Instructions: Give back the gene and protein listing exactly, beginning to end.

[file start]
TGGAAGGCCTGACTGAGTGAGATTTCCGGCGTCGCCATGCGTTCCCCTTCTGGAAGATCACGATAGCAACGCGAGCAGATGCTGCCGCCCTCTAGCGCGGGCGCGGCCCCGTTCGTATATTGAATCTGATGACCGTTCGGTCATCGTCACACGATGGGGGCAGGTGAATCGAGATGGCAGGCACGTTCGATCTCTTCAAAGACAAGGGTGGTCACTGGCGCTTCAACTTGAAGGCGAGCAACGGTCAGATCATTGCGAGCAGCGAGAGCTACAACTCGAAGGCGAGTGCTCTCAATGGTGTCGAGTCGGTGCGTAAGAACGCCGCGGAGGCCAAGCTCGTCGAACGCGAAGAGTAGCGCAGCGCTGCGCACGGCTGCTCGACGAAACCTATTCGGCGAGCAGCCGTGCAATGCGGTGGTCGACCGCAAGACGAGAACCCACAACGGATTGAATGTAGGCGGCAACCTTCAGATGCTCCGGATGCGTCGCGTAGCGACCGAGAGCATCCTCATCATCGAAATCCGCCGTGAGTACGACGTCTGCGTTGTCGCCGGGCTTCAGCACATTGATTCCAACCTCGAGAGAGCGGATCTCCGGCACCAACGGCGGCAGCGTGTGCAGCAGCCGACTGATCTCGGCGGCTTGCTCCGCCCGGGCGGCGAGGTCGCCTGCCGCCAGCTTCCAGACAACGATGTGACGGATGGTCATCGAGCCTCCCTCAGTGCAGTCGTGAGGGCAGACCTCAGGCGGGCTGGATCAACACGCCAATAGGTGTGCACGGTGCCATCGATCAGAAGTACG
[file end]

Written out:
TGGAAGGCCTGACTGAGTGAGATTTCCGGCGTCGCCATGCGTTCCCCTTCTGGAAGATCACGATAGCAACGCGAGCAGATGCTGCCGCCCTCTAGCGCGGGCGCGGCCCCGTTCGTATATTGAATCTGATGACCGTTCGGTCATCGTCACACGATGGGGGCAGGTGAATCGAGATGGCAGGCACGTTCGATCTCTTCAAAGACAAGGGTGGTCACTGGCGCTTCAACTTGAAGGCGAGCAACGGTCAGATCATTGCGAGCAGCGAGAGCTACAACTCGAAGGCGAGTGCTCTCAATGGTGTCGAGTCGGTGCGTAAGAACGCCGCGGAGGCCAAGCTCGTCGAACGCGAAGAGTAGCGCAGCGCTGCGCACGGCTGCTCGACGAAACCTATTCGGCGAGCAGCCGTGCAATGCGGTGGTCGACCGCAAGACGAGAACCCACAACGGATTGAATGTAGGCGGCAACCTTCAGATGCTCCGGATGCGTCGCGTAGCGACCGAGAGCATCCTCATCATCGAAATCCGCCGTGAGTACGACGTCTGCGTTGTCGCCGGGCTTCAGCACATTGATTCCAACCTCGAGAGAGCGGATCTCCGGCACCAACGGCGGCAGCGTGTGCAGCAGCCGACTGATCTCGGCGGCTTGCTCCGCCCGGGCGGCGAGGTCGCCTGCCGCCAGCTTCCAGACAACGATGTGACGGATGGTCATCGAGCCTCCCTCAGTGCAGTCGTGAGGGCAGACCTCAGGCGGGCTGGATCAACACGCCAATAGGTGTGCACGGTGCCATCGATCAGAAGTACG